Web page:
By Asmau Ahmad
The United Nations Deputy Secretary-General, Amina Mohammed, has said the global economy is under severe stress and the Sustainable Development Goals (SDGs) are in “need of urgent rescue.
UN member states adopted the 2030 the agenda as a peace and prosperity blueprint with 17 SDGs to be reached through a global partnership.
The UN General Assembly set the goals with a target date of attainment fixed at 2030.
Amina Mohammed told the Financing for Development Forum on Monday in New York that financing for developing was an essential part of the solution.
Deputy secretary-general, who spoke on behalf of the UN chief, Antonio Guterres said that so far, the global response had fallen far short.
She said many developing countries were reeling from the crippling effects of an uneven recovery from the COVID-19 pandemic and the ticking time bomb of the climate crisis. Vaccine inequities continue.
“The war in Ukraine is now sending shockwaves through global food, energy and financial markets.
“Many economies are at the brink of a downward spiral of insolvency, cuts in critical investments, economic contraction and rising unemployment.
“Decades of development progress are being eroded. The World Bank predicts that a quarter of a billion people could be pushed into extreme poverty this year,’’ she said.
According to her, up to 323 million people could face acute food insecurity, noting that the essential transition to clean and sustainable energy is at enormous risk.
The top UN official said there were early signs of a tsunami of potential debt crises, deprivation, discontent and civil unrest, adding that no country, developed or developing, will be isolated from the socio-economic impacts.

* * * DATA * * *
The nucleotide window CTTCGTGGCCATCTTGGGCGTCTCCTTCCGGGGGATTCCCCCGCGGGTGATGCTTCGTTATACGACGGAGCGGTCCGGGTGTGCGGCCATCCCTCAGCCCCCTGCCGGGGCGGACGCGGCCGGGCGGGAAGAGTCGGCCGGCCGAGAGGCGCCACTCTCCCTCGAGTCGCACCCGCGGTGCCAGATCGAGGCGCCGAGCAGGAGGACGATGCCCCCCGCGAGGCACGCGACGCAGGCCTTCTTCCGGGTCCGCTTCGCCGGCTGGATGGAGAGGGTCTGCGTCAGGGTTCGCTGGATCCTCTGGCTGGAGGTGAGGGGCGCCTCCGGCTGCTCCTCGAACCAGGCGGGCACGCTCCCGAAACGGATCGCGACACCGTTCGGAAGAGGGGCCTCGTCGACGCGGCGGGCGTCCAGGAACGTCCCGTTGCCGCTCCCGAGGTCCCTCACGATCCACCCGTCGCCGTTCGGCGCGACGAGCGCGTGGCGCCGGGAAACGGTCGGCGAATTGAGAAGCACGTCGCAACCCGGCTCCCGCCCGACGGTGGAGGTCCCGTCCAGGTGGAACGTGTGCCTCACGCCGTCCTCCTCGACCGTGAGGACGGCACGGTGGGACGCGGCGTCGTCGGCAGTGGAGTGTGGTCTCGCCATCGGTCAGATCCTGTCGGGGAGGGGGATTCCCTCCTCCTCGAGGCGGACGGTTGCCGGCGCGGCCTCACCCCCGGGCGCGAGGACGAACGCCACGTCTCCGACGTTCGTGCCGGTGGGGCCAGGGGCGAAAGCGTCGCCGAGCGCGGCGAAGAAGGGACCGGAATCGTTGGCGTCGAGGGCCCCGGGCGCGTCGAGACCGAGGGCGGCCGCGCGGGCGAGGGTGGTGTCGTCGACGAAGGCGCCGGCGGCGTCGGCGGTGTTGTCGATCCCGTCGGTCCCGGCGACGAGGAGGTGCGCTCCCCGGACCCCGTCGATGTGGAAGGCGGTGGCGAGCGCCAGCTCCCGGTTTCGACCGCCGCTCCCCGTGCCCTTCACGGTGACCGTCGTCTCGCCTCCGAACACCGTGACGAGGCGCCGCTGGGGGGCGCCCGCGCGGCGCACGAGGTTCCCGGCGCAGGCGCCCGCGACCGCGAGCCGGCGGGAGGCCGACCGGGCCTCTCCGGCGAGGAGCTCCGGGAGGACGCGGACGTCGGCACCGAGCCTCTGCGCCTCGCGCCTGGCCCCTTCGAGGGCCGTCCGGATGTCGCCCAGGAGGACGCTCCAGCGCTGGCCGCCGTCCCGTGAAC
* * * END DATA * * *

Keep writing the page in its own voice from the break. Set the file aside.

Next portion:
She, however, told the participants that the Global Crisis Response Group on Food, Energy and Finance was established to ensure high-level political leadership.
She also said the Group was established to get ahead of the food security, energy, and financing challenges; and implement a coordinated global response.
The President of the Economic and Social Council, Collen Kelapile, at the Forum, briefed the participants on increasing array of interrelated global crises that underline that no country, rich or poor, is immune to external shocks.
He said that the SDGs were facing perhaps the “greatest threat” since their adoption.
“COVID-19 has exacerbated trends that are contributing to ‘cataclysmic effects’ on development, and the poorest and most vulnerable are impacted the greatest.
“Millions of people around the world have been pushed deeper into extreme poverty. Inequality is rising, and the gap between developed and developing countries is growing,” the senior UN official said.
He spoke on the impacts of carbon emissions on global climate, along with a geopolitical crisis that is driving refugee flows, causing severe disruptions on global supply chains for essential commodities and contributing to food insecurity in parts of the world.
The ECOSOC president, however, described the Forum as “the global platform we need to advance action on these challenges,” noting its universal participation.
As a Forum that “unites us”, and with a track record of “delivering consensus,” he called for an “ambitious outcome, that demonstrates the solidarity of Member States in these trying times.”
“It is only through urgent and coordinated action that we can mobilise the resources that will turn the trajectory around, lift people out of extreme poverty, prevent the worst effects of climate change, and achieve the SDGs,” he said.